Lean in the Classroom

Lean in the Classroom

Massachusetts program takes a hands-on approach to teaching students lean manufacturing.

On the same day Barack Obama became the 44th president of the United States, Sen. Mark Warner (D-VA) told more than 100 manufacturing representatives attending a National Association of Manufacturers (NAM) Leadership luncheon that the United States needs to "get serious about workforce training" if it's going to be a leader in 21st century innovation, according to NAM.

He stressed the need to align governmental education programs such as Head Start, No Child Left Behind and the Perkins Act to achieve clear policy goals. One educational area that might deserve a closer look is the teaching of lean manufacturing principles at the high school and college level.

Over the years, several universities and vocational programs have implemented lean courses as part of their curriculum. Through its Manufacturing Extension Partnership, Massachusetts has utilized grants to offer lean training at both the college and vocational levels. For instance, the Worcester Polytechnic Institute applied a National Science Foundation grant to develop hands-on lean training through its Department of Management. The curriculum includes a simulation program developed by Time Wise Management Systems in which students assemble clocks using a multistage process, says Kathie Mahoney, strategic partner development manager, Massachusetts Manufacturing Extension Partnership (MassMEP).

Worcester Polytechnic Institute students learn lean process flow in a simulated manufacturing environment.
Just like any other manufacturing environment, the students have sales, shipping, production and quality control departments. But in this industrial setting the initial setup is purposefully confusing. Students are asked to come up with their own solutions to improve process flow without reducing the workforce.

"It helps them understand through properly placing workers that they can improve production," Mahoney says. "We teach them how it's the process that makes it confusing, not the people, and if you improve the process and train the people properly, you can produce more."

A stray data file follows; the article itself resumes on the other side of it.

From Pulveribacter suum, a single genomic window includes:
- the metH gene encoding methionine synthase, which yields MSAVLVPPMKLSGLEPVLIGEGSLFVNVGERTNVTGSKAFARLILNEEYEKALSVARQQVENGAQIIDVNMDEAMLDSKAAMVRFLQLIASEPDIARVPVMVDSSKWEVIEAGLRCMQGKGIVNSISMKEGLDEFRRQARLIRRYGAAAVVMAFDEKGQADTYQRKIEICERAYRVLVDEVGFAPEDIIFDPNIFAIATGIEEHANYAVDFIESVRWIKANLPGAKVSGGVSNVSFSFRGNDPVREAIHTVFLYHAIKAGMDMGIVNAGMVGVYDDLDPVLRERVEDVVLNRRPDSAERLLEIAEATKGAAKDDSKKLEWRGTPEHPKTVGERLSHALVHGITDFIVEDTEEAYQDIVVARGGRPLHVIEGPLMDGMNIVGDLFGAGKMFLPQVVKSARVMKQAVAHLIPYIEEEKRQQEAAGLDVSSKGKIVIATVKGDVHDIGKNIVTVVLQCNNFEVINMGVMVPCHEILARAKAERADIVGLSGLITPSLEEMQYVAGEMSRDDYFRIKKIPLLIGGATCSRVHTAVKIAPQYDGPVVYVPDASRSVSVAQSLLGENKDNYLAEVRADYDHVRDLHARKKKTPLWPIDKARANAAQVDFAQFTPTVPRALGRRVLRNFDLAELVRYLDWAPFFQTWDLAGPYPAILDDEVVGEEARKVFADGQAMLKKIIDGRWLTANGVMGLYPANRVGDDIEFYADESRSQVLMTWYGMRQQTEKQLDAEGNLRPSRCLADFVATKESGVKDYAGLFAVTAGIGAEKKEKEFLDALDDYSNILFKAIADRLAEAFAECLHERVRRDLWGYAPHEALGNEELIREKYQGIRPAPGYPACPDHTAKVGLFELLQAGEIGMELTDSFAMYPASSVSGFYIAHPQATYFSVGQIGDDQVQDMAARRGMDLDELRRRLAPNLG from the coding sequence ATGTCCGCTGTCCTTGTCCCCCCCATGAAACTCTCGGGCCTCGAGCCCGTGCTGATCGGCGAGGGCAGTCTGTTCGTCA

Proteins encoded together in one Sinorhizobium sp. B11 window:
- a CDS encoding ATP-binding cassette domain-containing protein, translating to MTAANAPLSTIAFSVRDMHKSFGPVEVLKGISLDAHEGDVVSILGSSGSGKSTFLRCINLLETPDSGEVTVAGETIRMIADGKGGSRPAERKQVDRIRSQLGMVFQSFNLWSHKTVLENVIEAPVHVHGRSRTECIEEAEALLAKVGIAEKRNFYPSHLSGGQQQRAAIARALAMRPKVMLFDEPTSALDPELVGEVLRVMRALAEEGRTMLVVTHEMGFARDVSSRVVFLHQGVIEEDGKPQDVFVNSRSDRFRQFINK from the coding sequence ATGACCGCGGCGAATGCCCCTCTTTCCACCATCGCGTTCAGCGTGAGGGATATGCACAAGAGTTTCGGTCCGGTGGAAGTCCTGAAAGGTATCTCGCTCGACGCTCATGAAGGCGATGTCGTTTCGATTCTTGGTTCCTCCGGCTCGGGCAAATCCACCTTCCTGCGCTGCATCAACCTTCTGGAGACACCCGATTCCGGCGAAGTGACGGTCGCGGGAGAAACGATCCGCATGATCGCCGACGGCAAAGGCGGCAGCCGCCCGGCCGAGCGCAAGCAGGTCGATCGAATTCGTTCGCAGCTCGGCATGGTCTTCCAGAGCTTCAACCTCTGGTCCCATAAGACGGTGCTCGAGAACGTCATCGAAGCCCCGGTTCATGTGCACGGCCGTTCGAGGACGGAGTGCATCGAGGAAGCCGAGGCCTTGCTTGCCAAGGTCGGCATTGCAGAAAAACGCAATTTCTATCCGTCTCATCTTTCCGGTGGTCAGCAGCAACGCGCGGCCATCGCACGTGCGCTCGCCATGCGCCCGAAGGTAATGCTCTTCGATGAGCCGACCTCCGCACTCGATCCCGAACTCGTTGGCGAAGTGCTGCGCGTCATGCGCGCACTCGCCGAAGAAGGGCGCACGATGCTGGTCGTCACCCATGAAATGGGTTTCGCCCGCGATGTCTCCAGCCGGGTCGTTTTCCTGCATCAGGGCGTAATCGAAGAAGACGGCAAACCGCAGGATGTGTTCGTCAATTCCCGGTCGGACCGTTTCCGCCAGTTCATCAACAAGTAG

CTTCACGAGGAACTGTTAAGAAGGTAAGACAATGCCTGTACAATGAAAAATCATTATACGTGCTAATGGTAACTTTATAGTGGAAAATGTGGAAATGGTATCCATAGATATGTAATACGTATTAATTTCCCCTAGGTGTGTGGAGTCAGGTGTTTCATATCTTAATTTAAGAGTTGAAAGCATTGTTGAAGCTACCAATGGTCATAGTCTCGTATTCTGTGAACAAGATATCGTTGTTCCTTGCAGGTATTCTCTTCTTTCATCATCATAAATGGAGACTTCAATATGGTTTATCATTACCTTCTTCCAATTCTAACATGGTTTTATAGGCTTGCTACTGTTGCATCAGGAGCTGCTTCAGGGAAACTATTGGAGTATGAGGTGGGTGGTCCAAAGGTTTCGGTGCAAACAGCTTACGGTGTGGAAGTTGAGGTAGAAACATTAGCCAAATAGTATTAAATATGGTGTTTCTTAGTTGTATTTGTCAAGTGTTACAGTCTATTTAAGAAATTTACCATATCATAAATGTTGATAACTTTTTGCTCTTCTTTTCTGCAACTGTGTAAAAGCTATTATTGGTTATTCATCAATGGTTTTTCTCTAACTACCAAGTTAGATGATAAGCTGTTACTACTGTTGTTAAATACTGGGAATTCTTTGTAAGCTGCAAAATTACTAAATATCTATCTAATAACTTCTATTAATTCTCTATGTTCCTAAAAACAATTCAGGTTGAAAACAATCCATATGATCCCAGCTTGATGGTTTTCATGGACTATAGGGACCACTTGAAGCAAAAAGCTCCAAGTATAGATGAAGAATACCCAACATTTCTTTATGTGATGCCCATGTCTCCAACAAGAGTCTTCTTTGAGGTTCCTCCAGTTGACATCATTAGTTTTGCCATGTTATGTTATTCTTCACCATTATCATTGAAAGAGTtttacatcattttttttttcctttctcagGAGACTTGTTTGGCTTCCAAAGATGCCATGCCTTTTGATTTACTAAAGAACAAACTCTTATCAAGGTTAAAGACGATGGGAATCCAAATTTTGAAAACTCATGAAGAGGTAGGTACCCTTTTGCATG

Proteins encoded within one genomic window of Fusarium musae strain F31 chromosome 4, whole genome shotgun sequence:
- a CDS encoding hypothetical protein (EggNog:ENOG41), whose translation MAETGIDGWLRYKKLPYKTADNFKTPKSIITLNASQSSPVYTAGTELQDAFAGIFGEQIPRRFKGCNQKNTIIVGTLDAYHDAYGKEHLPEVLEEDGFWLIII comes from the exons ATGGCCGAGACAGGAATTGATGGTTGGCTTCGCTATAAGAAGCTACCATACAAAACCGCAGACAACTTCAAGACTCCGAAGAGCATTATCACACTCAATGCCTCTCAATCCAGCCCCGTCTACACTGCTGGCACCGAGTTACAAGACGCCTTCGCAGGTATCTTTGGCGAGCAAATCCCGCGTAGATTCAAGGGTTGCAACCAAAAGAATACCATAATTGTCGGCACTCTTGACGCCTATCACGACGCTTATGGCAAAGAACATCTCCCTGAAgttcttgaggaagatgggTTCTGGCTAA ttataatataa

The simulation is conducted in a group of 15 to 20 people with each person assigned a different role, such as assembler or production supervisor. Each round takes approximately 15 minutes and corresponds to a work shift. As the students progress, they're expected to increase the number of clocks they produce by applying lean principles. A similar program is in place at 19 colleges and universities across the United States, according to Mahoney.

MassMEP had a similar program in place for three years aimed at attracting at-risk youth between the ages of 16 and 22. These students learned basic manufacturing terminology and lean principles through the Time Wise simulations. The program attracted about 100 participants a year. "It gave them another opportunity other than college and showed them how you can use your knowledge in the work environment," Mahoney explains.

The program ended after only three years when funding dried up.

"If the funds become available, we would offer it in the future," Mahoney says.

See Also

Hide comments

Comments

  • Allowed HTML tags: <em> <strong> <blockquote> <br> <p>

Plain text

  • No HTML tags allowed.
  • Web page addresses and e-mail addresses turn into links automatically.
  • Lines and paragraphs break automatically.
Publish